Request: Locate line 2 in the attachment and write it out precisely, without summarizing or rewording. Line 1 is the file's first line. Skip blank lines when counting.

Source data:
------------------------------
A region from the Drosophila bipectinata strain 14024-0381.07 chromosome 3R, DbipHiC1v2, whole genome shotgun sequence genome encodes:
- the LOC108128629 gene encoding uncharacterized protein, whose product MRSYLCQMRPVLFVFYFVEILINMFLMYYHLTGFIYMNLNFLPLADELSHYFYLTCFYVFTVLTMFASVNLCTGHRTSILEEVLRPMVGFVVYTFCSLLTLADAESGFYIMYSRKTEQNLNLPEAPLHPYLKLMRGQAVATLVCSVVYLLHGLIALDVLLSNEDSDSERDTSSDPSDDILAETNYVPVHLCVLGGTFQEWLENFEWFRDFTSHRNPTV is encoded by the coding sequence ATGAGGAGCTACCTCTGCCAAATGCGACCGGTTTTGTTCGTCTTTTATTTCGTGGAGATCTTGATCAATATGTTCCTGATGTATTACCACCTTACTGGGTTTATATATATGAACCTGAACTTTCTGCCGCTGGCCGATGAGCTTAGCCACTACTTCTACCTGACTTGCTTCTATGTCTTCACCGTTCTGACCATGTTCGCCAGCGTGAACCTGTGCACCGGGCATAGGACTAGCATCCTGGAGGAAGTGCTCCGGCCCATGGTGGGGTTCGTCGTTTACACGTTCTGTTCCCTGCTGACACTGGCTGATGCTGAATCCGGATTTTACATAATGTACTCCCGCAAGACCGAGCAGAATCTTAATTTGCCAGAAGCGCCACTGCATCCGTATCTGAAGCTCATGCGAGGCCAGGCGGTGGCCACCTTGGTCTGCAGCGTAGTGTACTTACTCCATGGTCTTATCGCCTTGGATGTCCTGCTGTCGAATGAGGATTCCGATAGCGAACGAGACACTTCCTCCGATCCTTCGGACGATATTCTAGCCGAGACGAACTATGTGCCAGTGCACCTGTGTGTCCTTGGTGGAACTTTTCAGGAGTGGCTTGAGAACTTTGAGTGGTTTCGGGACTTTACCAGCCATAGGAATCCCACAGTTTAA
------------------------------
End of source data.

- the LOC108128629 gene encoding uncharacterized protein, whose product MRSYLCQMRPVLFVFYFVEILINMFLMYYHLTGFIYMNLNFLPLADELSHYFYLTCFYVFTVLTMFASVNLCTGHRTSILEEVLRPMVGFVVYTFCSLLTLADAESGFYIMYSRKTEQNLNLPEAPLHPYLKLMRGQAVATLVCSVVYLLHGLIALDVLLSNEDSDSERDTSSDPSDDILAETNYVPVHLCVLGGTFQEWLENFEWFRDFTSHRNPTV is encoded by the coding sequence ATGAGGAGCTACCTCTGCCAAATGCGACCGGTTTTGTTCGTCTTTTATTTCGTGGAGATCTTGATCAATATGTTCCTGATGTATTACCACCTTACTGGGTTTATATATATGAACCTGAACTTTCTGCCGCTGGCCGATGAGCTTAGCCACTACTTCTACCTGACTTGCTTCTATGTCTTCACCGTTCTGACCATGTTCGCCAGCGTGAACCTGTGCACCGGGCATAGGACTAGCATCCTGGAGGAAGTGCTCCGGCCCATGGTGGGGTTCGTCGTTTACACGTTCTGTTCCCTGCTGACACTGGCTGATGCTGAATCCGGATTTTACATAATGTACTCCCGCAAGACCGAGCAGAATCTTAATTTGCCAGAAGCGCCACTGCATCCGTATCTGAAGCTCATGCGAGGCCAGGCGGTGGCCACCTTGGTCTGCAGCGTAGTGTACTTACTCCATGGTCTTATCGCCTTGGATGTCCTGCTGTCGAATGAGGATTCCGATAGCGAACGAGACACTTCCTCCGATCCTTCGGACGATATTCTAGCCGAGACGAACTATGTGCCAGTGCACCTGTGTGTCCTTGGTGGAACTTTTCAGGAGTGGCTTGAGAACTTTGAGTGGTTTCGGGACTTTACCAGCCATAGGAATCCCACAGTTTAA